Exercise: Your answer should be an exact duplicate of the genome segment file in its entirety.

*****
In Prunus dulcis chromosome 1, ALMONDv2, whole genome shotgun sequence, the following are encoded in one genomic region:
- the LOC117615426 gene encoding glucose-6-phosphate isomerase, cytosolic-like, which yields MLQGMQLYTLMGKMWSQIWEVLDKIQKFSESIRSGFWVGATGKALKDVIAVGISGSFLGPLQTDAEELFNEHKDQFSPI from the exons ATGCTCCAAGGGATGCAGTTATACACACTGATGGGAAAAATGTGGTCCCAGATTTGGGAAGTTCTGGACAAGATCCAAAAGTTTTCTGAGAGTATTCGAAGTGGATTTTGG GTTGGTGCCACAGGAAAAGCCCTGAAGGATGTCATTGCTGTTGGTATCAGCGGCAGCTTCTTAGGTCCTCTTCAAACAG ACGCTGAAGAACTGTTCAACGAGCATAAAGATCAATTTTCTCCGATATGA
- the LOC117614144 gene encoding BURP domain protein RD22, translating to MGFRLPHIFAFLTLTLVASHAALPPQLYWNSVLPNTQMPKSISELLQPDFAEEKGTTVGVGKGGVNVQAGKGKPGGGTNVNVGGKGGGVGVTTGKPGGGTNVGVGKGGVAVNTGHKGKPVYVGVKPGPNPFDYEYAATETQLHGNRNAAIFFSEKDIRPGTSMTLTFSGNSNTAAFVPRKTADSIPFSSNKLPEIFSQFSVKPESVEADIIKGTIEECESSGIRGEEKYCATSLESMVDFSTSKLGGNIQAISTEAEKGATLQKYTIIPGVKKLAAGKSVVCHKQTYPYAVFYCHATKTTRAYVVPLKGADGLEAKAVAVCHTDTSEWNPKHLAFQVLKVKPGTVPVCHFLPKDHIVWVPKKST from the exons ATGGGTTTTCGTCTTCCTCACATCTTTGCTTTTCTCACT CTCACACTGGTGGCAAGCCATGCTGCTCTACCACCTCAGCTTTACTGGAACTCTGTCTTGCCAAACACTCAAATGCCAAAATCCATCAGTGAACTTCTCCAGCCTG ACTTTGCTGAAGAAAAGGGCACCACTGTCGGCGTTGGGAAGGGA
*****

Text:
In Prunus dulcis chromosome 1, ALMONDv2, whole genome shotgun sequence, the following are encoded in one genomic region:
- the LOC117615426 gene encoding glucose-6-phosphate isomerase, cytosolic-like, which yields MLQGMQLYTLMGKMWSQIWEVLDKIQKFSESIRSGFWVGATGKALKDVIAVGISGSFLGPLQTDAEELFNEHKDQFSPI from the exons ATGCTCCAAGGGATGCAGTTATACACACTGATGGGAAAAATGTGGTCCCAGATTTGGGAAGTTCTGGACAAGATCCAAAAGTTTTCTGAGAGTATTCGAAGTGGATTTTGG GTTGGTGCCACAGGAAAAGCCCTGAAGGATGTCATTGCTGTTGGTATCAGCGGCAGCTTCTTAGGTCCTCTTCAAACAG ACGCTGAAGAACTGTTCAACGAGCATAAAGATCAATTTTCTCCGATATGA
- the LOC117614144 gene encoding BURP domain protein RD22, translating to MGFRLPHIFAFLTLTLVASHAALPPQLYWNSVLPNTQMPKSISELLQPDFAEEKGTTVGVGKGGVNVQAGKGKPGGGTNVNVGGKGGGVGVTTGKPGGGTNVGVGKGGVAVNTGHKGKPVYVGVKPGPNPFDYEYAATETQLHGNRNAAIFFSEKDIRPGTSMTLTFSGNSNTAAFVPRKTADSIPFSSNKLPEIFSQFSVKPESVEADIIKGTIEECESSGIRGEEKYCATSLESMVDFSTSKLGGNIQAISTEAEKGATLQKYTIIPGVKKLAAGKSVVCHKQTYPYAVFYCHATKTTRAYVVPLKGADGLEAKAVAVCHTDTSEWNPKHLAFQVLKVKPGTVPVCHFLPKDHIVWVPKKST from the exons ATGGGTTTTCGTCTTCCTCACATCTTTGCTTTTCTCACT CTCACACTGGTGGCAAGCCATGCTGCTCTACCACCTCAGCTTTACTGGAACTCTGTCTTGCCAAACACTCAAATGCCAAAATCCATCAGTGAACTTCTCCAGCCTG ACTTTGCTGAAGAAAAGGGCACCACTGTCGGCGTTGGGAAGGGA